In Harvey's WakeMore in this series
WASHINGTON – Even before Hurricane Harvey's scale of destruction in Houston was clear, the lead emergency response official in the federal government declared there would be “a new normal” in Texas.
In the coming days, weeks, months — and even years — it will be up to the state’s 38-member congressional delegation to imagine and legislate what that new normal looks like.
The scale of the damage is so staggering that most sources in the delegation cannot fathom what the lives of many of their constituents will look like past next week. But what is clear is that the federal government's role in rebuilding the Houston area is only beginning.
"In the coming months, Congress will play two main roles in the recovery process: funding and oversight," said Brent Colburn, a director of FEMA External Affairs during the Obama administration.
“They’ll need to approve the funds to rebuild, but we should also expect them to play an active role in making sure that the recovery dollars are spent wisely and efficiently."
For now, the federal government's role is to support local efforts with vehicles and supplies, back-filling expenses like overtime pay for law enforcement and emergency services and offering up the National Guard to rescue Texans.
But as legislators, their work truly begins when they return to Congress Tuesday following a summer recess.
The array of problems Harvey presents to the delegation affect every angle of policy: transportation, energy, housing, education, the environment, tax policy, emergency response and health care. And Texans have senior positions in Washington in all of those issues.
But, sources say, nothing matters more than money. And that means that other than the Senate Majority Whip, U.S. Sen. John Cornyn, the four most important Texans in this crisis will likely turn out to be the members of the House Appropriations Committee: U.S. Reps. Henry Cuellar, D-Laredo, John Carter, R-Round Rock, John Culberson, R-Houston, and Kay Granger, R-Fort Worth.
U.S. Rep. Sheila Jackson Lee, D-Houston, projected the rebuilding process “will take many years.”
“Upon returning to Washington, I expect Democrats and Republicans to join together and do what Americans have always in times of extreme crisis: sacrifice self-interests for the greater good to help those reeling from catastrophe reclaim their lives.”
A spokeswoman for U.S. Rep. Pete Sessions, R-Dallas, stressed the urgency of the situation.
"Chairman Sessions wants to ensure the people of South Texas have the relief resources they need as soon as possible," Caroline Boothe told the Tribune.
So far, the delegation is working together, and they agree: The most immediate issue is money.
Jackson Lee got out early and asked for an initial round of $152 billion in support from the federal government. Similarly, Sessions asked earlier this week for a “clean" initial funding bill that will not include unrelated issues.
Neither are likely to happen, several Texas GOP congressional sources told the Tribune.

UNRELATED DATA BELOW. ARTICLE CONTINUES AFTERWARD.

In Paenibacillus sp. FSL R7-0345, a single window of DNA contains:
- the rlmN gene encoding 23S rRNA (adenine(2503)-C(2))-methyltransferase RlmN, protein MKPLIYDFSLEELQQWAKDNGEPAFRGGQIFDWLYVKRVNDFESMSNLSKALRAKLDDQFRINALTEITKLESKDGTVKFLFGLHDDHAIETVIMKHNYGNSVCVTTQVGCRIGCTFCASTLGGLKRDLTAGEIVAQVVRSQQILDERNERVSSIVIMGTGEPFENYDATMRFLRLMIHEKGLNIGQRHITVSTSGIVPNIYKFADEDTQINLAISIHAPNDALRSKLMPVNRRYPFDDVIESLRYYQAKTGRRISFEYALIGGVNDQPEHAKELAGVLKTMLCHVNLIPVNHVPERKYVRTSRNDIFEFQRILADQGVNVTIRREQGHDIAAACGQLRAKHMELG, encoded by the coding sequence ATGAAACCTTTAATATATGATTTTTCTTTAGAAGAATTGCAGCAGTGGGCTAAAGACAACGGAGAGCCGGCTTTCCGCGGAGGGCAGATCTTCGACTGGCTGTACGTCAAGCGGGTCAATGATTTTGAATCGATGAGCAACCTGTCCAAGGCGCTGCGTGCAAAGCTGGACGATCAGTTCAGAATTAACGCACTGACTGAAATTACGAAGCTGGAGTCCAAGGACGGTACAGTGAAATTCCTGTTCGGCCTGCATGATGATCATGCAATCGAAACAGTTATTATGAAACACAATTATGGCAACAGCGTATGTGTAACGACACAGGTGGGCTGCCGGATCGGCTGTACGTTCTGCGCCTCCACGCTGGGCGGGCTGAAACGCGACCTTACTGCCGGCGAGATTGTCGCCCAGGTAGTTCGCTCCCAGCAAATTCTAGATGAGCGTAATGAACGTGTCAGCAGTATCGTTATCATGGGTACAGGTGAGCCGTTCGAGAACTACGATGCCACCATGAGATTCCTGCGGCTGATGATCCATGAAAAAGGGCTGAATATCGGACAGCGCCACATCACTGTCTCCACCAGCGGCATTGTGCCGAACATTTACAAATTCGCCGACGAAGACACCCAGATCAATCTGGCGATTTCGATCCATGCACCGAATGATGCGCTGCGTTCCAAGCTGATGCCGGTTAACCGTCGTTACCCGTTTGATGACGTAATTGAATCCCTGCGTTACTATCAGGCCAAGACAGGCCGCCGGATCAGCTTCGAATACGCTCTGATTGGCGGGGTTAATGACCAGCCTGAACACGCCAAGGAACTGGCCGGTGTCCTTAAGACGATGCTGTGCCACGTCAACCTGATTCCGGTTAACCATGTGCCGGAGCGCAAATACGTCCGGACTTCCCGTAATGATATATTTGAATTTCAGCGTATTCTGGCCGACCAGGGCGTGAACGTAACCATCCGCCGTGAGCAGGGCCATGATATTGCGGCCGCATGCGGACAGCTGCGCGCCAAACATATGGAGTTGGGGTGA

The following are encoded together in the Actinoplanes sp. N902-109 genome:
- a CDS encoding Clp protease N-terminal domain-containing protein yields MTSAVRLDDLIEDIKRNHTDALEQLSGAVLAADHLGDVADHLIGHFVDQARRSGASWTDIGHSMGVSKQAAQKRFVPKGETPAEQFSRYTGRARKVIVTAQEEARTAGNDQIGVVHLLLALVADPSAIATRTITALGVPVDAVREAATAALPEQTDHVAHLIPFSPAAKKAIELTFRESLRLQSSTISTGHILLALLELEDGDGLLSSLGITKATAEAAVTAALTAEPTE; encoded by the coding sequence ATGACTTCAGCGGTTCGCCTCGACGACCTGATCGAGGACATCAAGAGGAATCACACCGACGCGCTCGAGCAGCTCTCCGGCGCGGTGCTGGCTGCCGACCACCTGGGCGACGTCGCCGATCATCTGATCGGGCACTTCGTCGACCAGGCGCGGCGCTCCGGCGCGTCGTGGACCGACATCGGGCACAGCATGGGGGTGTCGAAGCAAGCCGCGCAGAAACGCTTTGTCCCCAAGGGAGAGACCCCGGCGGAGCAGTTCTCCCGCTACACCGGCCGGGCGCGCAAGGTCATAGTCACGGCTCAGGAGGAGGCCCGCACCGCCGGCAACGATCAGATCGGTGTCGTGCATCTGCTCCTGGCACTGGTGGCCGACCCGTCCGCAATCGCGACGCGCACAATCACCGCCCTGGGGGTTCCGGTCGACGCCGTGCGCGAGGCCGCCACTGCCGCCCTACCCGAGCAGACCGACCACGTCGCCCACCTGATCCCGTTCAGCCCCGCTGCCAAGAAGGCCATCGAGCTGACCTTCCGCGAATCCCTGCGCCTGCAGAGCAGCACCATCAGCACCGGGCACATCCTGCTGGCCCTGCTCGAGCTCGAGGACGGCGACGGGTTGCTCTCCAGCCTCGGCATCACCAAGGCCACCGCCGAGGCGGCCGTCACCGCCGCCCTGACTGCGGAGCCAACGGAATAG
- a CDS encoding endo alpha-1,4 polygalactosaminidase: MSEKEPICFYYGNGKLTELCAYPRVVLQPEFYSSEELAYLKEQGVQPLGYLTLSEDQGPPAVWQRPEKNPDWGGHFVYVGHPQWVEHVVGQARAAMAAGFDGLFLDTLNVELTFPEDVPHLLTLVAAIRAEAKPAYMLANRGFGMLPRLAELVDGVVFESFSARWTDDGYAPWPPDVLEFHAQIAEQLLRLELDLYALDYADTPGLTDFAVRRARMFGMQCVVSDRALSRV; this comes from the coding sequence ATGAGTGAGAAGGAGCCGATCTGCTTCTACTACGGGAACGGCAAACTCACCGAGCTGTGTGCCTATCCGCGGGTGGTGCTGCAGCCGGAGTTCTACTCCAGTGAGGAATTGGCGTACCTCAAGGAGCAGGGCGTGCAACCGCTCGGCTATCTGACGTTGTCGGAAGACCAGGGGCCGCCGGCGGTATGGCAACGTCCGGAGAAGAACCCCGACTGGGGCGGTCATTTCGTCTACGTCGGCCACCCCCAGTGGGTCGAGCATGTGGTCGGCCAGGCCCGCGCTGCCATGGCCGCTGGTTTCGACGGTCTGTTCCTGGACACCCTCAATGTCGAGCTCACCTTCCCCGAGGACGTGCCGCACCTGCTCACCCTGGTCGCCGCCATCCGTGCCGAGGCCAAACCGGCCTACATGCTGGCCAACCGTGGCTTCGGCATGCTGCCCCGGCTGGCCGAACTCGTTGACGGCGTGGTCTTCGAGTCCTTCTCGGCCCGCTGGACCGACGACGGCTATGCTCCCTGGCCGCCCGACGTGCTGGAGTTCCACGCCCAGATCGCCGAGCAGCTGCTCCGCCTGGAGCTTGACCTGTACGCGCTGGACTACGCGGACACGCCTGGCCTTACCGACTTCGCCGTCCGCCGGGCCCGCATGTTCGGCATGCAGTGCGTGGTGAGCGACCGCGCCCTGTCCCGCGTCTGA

That is because Harvey did not happen in a vacuum. A week ago, members of Congress were already bracing for fights over keeping the government funded past Sept. 30, raising the debit limit and funding a border wall.
In a matter of days, Harvey displaced all of those priorities.
The most likely bet is there will be a short-term funding measure directed to Houston, its outlying areas and the rest of the affected Gulf Coast, according to delegation sources. That legislation will likely be part of one large deal that includes continuing to fund the government and raising the debt ceiling.
Vice President Mike Pence said on a Thursday trip to the region that he anticipated bipartisan support for the funding.
Then, later in the fall, Congress will likely take up a larger bill to address the Harvey aftermath, once members have a better handle on the magnitude of the destruction.
How President Donald Trump will react to this crisis is the largest unknown. In recent weeks, he threatened to shut down the government if Congress does not fund his proposed border wall.
That border wall already had a lukewarm response among the Texas members. But among several Texas staffers interviewed, the border wall is now an even more diminished priority.
A shutdown, however, is a downright chilling concept among Texans right now, as bureaucrats are needed to process FEMA and flood insurance claims for Harvey victims.
"I cannot see a government shutdown,” said a GOP delegation source who was not authorized to speak on the record, adding that he did not expect the threat of a shutdown to affect the emergency response.
“Where the government shutdown is really going to shut down are the employees who process [flood insurance] and FEMA grants,” he said.
Beyond looking back at past storms as their frames of reference, members and staffers alike in the delegation cannot even begin to imagine what Houston's future will look like. The circumstances are simply too overwhelming in their districts and, in many cases, in their personal lives.
There will be, however, an opportunity amid all of the destruction to re-evaluate how to prevent such destruction in the future and to improve life down the road. For instance, the city of New Orleans used Katrina to improve its decrepit public school system. And amid the destruction of Sandy, New Jersey officials found ways to improve structural architecture and to create more useful and aesthetic sea walls.
”Every time you rebuild you have the opportunity to rebuild stronger,” said Colburn, the Obama FEMA official. “But it doesn't just happen, it has to be a conscious decision, and it takes hard and dedicated work from everyone involved.”